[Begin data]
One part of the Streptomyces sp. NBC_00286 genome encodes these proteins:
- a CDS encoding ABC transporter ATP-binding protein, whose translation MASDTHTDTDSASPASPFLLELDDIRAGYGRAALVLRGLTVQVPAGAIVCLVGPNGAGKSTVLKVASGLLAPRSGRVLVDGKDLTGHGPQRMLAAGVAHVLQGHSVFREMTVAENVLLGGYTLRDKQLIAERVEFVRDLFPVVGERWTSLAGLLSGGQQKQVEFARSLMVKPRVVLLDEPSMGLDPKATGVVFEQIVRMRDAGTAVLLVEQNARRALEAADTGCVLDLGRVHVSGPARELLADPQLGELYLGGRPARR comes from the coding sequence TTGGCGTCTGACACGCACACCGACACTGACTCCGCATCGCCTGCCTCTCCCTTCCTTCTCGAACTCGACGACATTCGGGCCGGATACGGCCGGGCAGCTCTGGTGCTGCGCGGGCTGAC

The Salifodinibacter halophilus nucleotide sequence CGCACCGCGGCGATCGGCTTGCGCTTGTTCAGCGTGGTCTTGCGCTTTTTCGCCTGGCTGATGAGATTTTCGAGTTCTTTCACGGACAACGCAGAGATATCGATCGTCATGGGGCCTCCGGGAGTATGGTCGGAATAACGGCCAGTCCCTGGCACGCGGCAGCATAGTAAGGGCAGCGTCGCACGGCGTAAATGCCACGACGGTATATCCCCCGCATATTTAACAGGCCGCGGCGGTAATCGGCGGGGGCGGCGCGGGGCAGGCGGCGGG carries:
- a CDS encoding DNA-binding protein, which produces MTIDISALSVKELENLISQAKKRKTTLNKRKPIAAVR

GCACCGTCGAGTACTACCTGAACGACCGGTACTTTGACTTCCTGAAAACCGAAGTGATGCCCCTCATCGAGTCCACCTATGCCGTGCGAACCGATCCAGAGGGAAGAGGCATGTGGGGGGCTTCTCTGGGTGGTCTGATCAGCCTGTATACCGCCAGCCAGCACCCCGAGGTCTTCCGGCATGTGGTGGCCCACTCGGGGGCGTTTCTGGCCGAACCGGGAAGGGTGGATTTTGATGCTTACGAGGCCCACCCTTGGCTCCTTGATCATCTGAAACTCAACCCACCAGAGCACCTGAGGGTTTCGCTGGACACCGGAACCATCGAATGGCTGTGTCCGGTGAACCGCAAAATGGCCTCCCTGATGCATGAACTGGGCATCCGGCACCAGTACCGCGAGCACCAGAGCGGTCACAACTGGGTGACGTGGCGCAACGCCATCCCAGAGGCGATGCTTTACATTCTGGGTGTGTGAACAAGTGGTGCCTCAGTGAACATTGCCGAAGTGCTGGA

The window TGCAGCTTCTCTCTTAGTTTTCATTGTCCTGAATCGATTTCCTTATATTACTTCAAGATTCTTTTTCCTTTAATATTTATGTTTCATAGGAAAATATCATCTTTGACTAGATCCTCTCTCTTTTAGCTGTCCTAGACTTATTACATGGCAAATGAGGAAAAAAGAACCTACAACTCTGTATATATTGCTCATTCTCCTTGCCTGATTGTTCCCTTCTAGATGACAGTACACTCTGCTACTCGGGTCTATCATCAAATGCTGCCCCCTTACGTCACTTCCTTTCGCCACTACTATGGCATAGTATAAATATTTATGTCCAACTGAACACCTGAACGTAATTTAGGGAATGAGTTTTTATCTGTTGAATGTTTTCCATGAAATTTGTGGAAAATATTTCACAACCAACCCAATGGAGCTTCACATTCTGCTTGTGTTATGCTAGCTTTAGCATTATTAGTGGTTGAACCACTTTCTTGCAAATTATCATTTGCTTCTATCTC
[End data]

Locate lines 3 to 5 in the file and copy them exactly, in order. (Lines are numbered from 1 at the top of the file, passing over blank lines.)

The Salifodinibacter halophilus nucleotide sequence CGCACCGCGGCGATCGGCTTGCGCTTGTTCAGCGTGGTCTTGCGCTTTTTCGCCTGGCTGATGAGATTTTCGAGTTCTTTCACGGACAACGCAGAGATATCGATCGTCATGGGGCCTCCGGGAGTATGGTCGGAATAACGGCCAGTCCCTGGCACGCGGCAGCATAGTAAGGGCAGCGTCGCACGGCGTAAATGCCACGACGGTATATCCCCCGCATATTTAACAGGCCGCGGCGGTAATCGGCGGGGGCGGCGCGGGGCAGGCGGCGGG carries:
- a CDS encoding DNA-binding protein, which produces MTIDISALSVKELENLISQAKKRKTTLNKRKPIAAVR

GCACCGTCGAGTACTACCTGAACGACCGGTACTTTGACTTCCTGAAAACCGAAGTGATGCCCCTCATCGAGTCCACCTATGCCGTGCGAACCGATCCAGAGGGAAGAGGCATGTGGGGGGCTTCTCTGGGTGGTCTGATCAGCCTGTATACCGCCAGCCAGCACCCCGAGGTCTTCCGGCATGTGGTGGCCCACTCGGGGGCGTTTCTGGCCGAACCGGGAAGGGTGGATTTTGATGCTTACGAGGCCCACCCTTGGCTCCTTGATCATCTGAAACTCAACCCACCAGAGCACCTGAGGGTTTCGCTGGACACCGGAACCATCGAATGGCTGTGTCCGGTGAACCGCAAAATGGCCTCCCTGATGCATGAACTGGGCATCCGGCACCAGTACCGCGAGCACCAGAGCGGTCACAACTGGGTGACGTGGCGCAACGCCATCCCAGAGGCGATGCTTTACATTCTGGGTGTGTGAACAAGTGGTGCCTCAGTGAACATTGCCGAAGTGCTGGA